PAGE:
A new year often brings more than a glance to the future.
It gives us a chance for a fresh start.
The talk is often of resolutions for the year ahead. New commitments give us a renewed sense of focus after the year's climax.
For some, the end of the year also brings a chance to reflect and cast a critical eye on past events. It seems logical to use the achievements — and the failures — of the past year to define future commitments. But rather than wrap them up in time-honoured resolutions — which often default before they’ve begun — I prefer the use of one word to form my North Star.
A lodestar stops the need for detailed plans and gives a holistic framework to guide us throughout the year.
They all share the same logic of objectively assessing the year they’ve had. It defines their approach to the new year.
The key is to be objective. Unsurprisingly, I have some thoughts on how you can achieve this as you look for your lodestar.
Within Charlie Munger's book, Poor Charlie’s Almanack, one point comes across repeatedly.
Built on objectiveness, the latticework of mental models holds the information Charlie needs. Without that latticework, Charlie’s decisions would be ineffective.
They wouldn’t be objective — they wouldn’t be free from bias.
It is here the opportunity lies to enhance your critical thinking. In choosing a word to give direction to your actions over the coming year, you have to be objective about what has — and hasn’t — worked in the last twelve months.
Without objectivity, without facts, your past will appear in the best or worst setting your nature lets you.
Tim Ferriss offers a past year review which focuses on facts.
He takes a notepad and sets out two columns marked positive and negative. Then he reviews his diary and records which events triggered either sentiment. In preparing for the year ahead, Tim's objective is to do less of the negative and more of the positive.
A journal offers the same factual information to undertake this style of review.
Your memory, however, does not.
Memories change. Hindsight bias embraces the facts we like and conveniently forgets the realities we don't. If you don't, keep a journal — it is the best source of personal history you'll ever know.
What you have is the objectivity you need.
From my past year's view, I found several activities I considered to be opportunities. Surprisingly, most were in the negative column.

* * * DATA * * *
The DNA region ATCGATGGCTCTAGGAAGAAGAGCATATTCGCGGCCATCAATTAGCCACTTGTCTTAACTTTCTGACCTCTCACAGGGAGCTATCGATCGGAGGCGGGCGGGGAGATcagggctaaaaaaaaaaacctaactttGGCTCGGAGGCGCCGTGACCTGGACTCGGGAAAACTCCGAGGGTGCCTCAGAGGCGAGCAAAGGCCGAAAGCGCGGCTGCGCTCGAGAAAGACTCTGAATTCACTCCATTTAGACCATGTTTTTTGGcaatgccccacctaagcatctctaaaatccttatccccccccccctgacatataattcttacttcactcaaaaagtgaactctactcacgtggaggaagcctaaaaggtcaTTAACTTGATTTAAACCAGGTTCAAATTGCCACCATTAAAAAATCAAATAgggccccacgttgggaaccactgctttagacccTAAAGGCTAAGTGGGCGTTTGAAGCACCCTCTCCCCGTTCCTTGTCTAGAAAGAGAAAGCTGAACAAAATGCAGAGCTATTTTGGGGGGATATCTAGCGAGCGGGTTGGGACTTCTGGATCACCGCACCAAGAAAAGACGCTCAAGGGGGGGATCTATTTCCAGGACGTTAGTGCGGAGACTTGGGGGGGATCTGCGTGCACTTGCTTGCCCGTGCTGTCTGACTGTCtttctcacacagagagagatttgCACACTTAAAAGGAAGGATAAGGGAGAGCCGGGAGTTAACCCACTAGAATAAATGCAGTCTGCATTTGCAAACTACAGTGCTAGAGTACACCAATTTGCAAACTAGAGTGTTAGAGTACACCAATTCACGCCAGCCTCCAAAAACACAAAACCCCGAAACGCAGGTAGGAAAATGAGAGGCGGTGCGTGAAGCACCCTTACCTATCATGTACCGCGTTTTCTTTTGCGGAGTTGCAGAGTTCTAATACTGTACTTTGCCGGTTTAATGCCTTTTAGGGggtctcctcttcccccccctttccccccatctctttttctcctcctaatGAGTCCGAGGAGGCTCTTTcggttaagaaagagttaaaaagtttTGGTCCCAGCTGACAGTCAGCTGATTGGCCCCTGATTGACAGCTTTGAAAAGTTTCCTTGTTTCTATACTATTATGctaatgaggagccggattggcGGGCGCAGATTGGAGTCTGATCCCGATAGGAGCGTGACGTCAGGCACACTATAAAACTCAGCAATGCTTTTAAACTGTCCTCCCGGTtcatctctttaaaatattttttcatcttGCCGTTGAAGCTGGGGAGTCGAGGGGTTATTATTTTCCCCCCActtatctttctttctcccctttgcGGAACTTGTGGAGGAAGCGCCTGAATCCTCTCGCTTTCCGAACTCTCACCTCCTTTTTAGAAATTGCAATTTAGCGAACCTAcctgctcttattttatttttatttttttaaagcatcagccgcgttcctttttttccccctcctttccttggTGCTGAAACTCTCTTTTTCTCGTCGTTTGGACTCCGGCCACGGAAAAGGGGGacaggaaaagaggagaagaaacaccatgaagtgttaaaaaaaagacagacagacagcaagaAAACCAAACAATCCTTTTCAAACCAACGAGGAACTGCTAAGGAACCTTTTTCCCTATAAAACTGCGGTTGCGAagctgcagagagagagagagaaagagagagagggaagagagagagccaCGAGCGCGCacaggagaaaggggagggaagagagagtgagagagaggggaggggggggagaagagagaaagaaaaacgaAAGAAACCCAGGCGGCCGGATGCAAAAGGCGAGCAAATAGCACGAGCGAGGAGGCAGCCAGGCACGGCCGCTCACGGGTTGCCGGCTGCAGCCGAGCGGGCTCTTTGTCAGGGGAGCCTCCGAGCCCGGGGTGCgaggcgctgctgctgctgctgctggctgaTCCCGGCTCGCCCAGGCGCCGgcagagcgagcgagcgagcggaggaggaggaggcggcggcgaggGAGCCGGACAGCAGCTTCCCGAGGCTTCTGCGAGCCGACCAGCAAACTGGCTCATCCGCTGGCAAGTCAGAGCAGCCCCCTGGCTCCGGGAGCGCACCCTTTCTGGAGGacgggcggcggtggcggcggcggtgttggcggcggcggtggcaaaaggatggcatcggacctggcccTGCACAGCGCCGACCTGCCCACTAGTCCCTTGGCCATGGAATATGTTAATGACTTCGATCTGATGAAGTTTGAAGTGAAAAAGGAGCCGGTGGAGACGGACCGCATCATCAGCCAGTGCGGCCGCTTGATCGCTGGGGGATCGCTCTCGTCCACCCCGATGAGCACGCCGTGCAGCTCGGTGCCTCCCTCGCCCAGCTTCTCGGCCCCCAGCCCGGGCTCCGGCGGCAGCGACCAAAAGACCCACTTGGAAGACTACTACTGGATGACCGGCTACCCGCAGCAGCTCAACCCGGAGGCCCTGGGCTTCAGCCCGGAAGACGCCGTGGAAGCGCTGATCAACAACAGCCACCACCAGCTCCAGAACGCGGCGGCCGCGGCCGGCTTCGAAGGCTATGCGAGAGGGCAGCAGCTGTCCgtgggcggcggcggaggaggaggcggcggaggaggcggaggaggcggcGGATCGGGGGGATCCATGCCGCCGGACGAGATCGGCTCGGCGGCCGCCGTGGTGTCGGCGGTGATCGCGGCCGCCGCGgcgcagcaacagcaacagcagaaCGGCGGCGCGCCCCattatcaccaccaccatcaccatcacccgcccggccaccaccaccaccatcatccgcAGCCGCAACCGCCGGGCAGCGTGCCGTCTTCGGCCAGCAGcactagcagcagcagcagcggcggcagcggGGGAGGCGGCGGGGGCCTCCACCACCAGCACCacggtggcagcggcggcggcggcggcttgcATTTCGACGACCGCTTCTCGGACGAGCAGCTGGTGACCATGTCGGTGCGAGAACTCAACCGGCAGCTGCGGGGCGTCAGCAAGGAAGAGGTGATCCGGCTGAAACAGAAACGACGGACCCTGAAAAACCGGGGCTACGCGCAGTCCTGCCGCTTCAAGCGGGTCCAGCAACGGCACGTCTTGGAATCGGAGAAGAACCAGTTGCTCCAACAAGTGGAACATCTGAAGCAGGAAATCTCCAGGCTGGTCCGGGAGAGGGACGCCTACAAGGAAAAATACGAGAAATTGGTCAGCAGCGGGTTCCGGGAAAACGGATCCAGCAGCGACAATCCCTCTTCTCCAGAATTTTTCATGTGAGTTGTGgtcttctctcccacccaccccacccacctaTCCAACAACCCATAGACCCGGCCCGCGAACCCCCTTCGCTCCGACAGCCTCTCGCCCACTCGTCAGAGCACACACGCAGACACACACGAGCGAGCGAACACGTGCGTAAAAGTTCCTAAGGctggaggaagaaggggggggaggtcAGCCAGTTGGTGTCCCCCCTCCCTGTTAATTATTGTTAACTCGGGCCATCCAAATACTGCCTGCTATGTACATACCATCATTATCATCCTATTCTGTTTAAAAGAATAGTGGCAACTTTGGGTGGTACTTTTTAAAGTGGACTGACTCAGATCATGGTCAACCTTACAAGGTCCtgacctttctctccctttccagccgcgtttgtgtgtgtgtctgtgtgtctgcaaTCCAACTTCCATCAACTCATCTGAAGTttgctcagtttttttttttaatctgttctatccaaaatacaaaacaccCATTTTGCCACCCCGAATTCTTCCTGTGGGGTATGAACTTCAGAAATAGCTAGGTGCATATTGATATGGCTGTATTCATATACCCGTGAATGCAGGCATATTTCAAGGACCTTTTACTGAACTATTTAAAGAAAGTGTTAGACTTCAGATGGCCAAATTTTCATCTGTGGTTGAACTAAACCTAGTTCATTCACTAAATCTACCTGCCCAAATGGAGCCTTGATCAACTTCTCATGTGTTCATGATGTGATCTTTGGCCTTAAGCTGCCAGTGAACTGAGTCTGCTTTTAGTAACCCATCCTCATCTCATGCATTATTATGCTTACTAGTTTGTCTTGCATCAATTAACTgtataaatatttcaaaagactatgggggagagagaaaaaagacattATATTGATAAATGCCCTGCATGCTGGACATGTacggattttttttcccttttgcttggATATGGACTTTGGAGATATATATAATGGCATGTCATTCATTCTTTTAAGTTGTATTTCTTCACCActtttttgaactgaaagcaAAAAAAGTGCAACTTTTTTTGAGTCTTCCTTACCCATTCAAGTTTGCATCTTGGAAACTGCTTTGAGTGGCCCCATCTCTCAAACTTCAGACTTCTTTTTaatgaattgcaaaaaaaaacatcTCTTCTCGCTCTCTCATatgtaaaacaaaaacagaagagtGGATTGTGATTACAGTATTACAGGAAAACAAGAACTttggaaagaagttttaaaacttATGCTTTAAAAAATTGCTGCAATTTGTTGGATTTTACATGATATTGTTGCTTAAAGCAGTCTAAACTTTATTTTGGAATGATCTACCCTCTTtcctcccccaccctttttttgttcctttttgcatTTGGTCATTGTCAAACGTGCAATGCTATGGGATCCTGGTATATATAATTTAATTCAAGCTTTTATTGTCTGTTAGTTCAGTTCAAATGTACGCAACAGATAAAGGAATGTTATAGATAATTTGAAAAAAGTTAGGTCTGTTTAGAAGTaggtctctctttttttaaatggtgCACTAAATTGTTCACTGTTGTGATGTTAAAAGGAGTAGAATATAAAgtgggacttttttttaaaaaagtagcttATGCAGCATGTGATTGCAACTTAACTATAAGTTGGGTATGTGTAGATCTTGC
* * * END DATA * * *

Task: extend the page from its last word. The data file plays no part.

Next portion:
Everyone talks about shiny object syndrome, but for me, objects became opportunities. I chopped and changed where I would apply my attention.
My efforts to spread the word of what I was trying to achieve at The Resolve Blog sent me chasing attention, rather than seeking distribution.
I hopped from one platform to another, shifting from X to LinkedIn and back again.
Newsletters replaced articles — even though my articles formed the foundation of my readership. Emails were instructive, before becoming informational, before returning to the former.
Everything was reactive. Nothing was deliberate.
I know I’m quite analytical, so this reactive approach has been counter-intuitive. It has left with little data to judge what’s worked and what hasn’t.
So, in 2024 I will be more deliberate.
I don’t want to avoid opportunities, but I want to ensure I’m positioned to exploit them.
My goal is to help a million people master their decision-making. So, I have some clear actions to take this year to get moving towards that goal which will evolve through 2024.
Using a word to summarise your efforts for the year ahead is a worthy exercise.
As individuals, we don’t do strategies or have long-term goals (even though we should).
But we all start the year with the best of intentions. It’s as natural as the changing of the year, but unlike the number of the year, our intentions don’t stick.
Resolutions end up being empty promises we tell ourselves.
But a word set from an objective assessment of the previous year offers clarity. It comes from fact and encompasses the objectivity which makes our reasoning honest.
It gives us direction.
For me, the direction is to be deliberate.
What will your word be?